THE EURO AREA BANK LENDING SURVEY 1ST QUARTER OF 2014 THE EURO AREA BANK LENDING SURVEY 1ST QUARTER OF 214 APRIL 214 European Central Bank, 214 Address Kaiserstrasse 29, 6311 Frankfurt am Main, Germany Postal address Postfach 16 3 19, 666 Frankfurt am Main,

More information

System Basics for the certification of sustainable biomass and bioenergy

System Basics for the certification of sustainable biomass and bioenergy ISCC 201 System Basics System Basics for the certification of sustainable biomass and bioenergy ISCC 11-03-15 V 2.3-EU Copyright notice ISCC 2011 This ISCC document is protected by copyright. It is freely

More information

Framework Contract for projects relating to Evaluation and Impact Assessment activities of Directorate General for Internal Market and Services

Framework Contract for projects relating to Evaluation and Impact Assessment activities of Directorate General for Internal Market and Services Framework Contract for projects relating to Evaluation and Impact Assessment activities of Directorate General for Internal Market and Services Disclosure of non-financial information by Companies Final

More information

BES 6001 Issue 3 Guidance Document

BES 6001 Issue 3 Guidance Document BES 6001 Issue 3 Guidance Document This guide is intended to give an understanding of BES6001:2014 Framework Standard for Responsible Sourcing. It is not a controlled document. 3.2.1 Responsible Sourcing

More information

Ref: B15.01 Eumedion response draft revised OECD principles on corporate governance

Ref: B15.01 Eumedion response draft revised OECD principles on corporate governance Organisation for Economic Co-operation and Development (OECD) Corporate Governance Committee 2, rue André Pascal 75775 Paris Cedex 16 France The Hague, 2 January 2015 Ref: B15.01 Subject: Eumedion response

More information

ISO 19600: The development

ISO 19600: The development 1 Baltzer Science Publishers ISO 19600: The development of a global standard on compliance management By Sylvie Bleker and Dick Hortensius* It has been a traditional complaint of the global compliance

More information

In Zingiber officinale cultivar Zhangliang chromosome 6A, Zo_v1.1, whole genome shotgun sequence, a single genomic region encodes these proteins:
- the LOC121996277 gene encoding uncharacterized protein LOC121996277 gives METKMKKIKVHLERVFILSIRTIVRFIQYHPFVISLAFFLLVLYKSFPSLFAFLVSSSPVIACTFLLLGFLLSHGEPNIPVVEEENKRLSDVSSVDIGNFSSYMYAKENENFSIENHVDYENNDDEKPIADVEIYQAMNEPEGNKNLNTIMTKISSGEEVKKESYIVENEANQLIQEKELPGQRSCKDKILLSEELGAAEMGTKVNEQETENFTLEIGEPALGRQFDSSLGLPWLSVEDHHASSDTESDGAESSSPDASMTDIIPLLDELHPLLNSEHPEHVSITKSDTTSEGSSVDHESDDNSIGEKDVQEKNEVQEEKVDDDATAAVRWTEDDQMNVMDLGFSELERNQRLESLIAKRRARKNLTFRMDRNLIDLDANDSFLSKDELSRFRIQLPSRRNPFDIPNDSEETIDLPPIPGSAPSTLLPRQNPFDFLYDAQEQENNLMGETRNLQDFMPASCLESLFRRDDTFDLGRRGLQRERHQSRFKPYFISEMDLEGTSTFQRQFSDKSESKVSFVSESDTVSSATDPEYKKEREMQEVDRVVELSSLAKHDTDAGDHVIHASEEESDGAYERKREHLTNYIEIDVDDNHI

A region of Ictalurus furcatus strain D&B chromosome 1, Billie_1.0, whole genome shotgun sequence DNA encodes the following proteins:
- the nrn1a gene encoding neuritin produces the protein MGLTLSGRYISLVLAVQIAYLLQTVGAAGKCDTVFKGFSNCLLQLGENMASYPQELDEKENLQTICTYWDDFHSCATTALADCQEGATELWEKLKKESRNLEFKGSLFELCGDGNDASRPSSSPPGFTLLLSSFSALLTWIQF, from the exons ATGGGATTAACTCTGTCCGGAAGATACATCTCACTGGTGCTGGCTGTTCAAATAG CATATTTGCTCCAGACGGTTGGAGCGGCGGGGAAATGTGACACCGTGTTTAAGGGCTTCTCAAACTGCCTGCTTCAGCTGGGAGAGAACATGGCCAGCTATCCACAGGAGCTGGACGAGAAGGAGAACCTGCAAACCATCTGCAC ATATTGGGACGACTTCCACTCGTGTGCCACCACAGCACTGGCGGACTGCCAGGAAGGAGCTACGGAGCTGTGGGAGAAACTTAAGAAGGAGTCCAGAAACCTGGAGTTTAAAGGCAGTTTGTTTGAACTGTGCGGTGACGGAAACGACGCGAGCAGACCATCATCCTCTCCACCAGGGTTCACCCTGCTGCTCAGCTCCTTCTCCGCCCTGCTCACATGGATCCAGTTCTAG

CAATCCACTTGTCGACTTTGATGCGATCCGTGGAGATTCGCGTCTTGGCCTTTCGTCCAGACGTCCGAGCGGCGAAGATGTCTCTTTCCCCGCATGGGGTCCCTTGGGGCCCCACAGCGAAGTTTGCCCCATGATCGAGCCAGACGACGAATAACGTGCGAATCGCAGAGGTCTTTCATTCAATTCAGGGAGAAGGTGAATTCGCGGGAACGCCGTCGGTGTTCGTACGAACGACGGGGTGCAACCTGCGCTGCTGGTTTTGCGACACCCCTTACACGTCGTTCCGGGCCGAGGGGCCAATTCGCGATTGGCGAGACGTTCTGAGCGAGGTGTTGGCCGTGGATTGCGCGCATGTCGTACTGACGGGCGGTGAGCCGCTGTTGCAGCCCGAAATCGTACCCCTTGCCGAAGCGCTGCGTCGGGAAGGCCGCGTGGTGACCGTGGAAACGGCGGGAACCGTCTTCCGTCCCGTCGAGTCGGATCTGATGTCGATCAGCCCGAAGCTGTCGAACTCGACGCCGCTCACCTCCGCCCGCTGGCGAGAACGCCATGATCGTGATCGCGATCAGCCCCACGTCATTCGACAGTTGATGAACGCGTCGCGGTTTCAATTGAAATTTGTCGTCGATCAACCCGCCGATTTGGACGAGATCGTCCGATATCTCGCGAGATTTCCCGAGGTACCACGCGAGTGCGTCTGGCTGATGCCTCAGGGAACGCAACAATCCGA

Renault-Nissan CSR Guidelines for Suppliers

Renault-Nissan CSR Guidelines for Suppliers Renault-Nissan CSR Guidelines for Suppliers May, 2010 Renault S.A.S. Nissan Motor Co., Ltd. Contents Introduction Highlights 1. Renault-Nissan Purchasing Way 2. CSR Guidelines for Suppliers (A) Overview

More information

Kingfisher Global Reporting Initiative Index

Kingfisher Global Reporting Initiative Index Kingfisher Global Reporting Initiative Index Our report contains some standard disclosures from the Global Reporting Initiative Sustainability Reporting Guidelines. This Index is intended to aid comparison

More information

OLD MUTUAL S RESPONSIBLE INVESTMENT POLICY

OLD MUTUAL S RESPONSIBLE INVESTMENT POLICY OLD MUTUAL S RESPONSIBLE INVESTMENT POLICY >> CONTENTS 1 OLD MUTUAL S RESPONSIBLE INVESTMENT POLICY 01 Our understanding of responsible investment Responsible investment compared to investment in sustainability

More information

SURVEY OF INVESTMENT REGULATION OF PENSION FUNDS. OECD Secretariat

SURVEY OF INVESTMENT REGULATION OF PENSION FUNDS. OECD Secretariat SURVEY OF INVESTMENT REGULATION OF PENSION FUNDS OECD Secretariat Methodological issues The information collected concerns all forms of quantitative portfolio restrictions applied to pension funds in OECD

More information

Corporate Social Responsibility Practice Guidelines

Corporate Social Responsibility Practice Guidelines Corporate Social Responsibility Practice Guidelines I. General Principles A. Purposes 1. In order to practice and fulfill the corporate social responsibility, and to promote economic, environmental and

More information

CONTENTS PREFACE 3 1. THE PURPOSE OF THE GRI SUSTAINABILITY REPORTING GUIDELINES 5

CONTENTS PREFACE 3 1. THE PURPOSE OF THE GRI SUSTAINABILITY REPORTING GUIDELINES 5 CONTENTS PREFACE 3 1. THE PURPOSE OF THE GRI SUSTAINABILITY REPORTING GUIDELINES 5 2. HOW TO USE THE GUIDELINES 2.1 The Guidelines 7 2.2 Using the Guidelines to Prepare a Sustainability Report: The Steps

More information

Frequently Asked Questions

Frequently Asked Questions Frequently Asked Questions The G4 FAQ document has been prepared by the Standards Division as supporting material for G4 stakeholders. However, the prime references for any interpretation and guidance

More information

An introduction to the. Principles for Responsible Investment

An introduction to the. Principles for Responsible Investment An introduction to the Principles for Responsible Investment Message from the UN Secretary-General The Principles have quickly become the global benchmark for responsible investing. Launched in April 2006,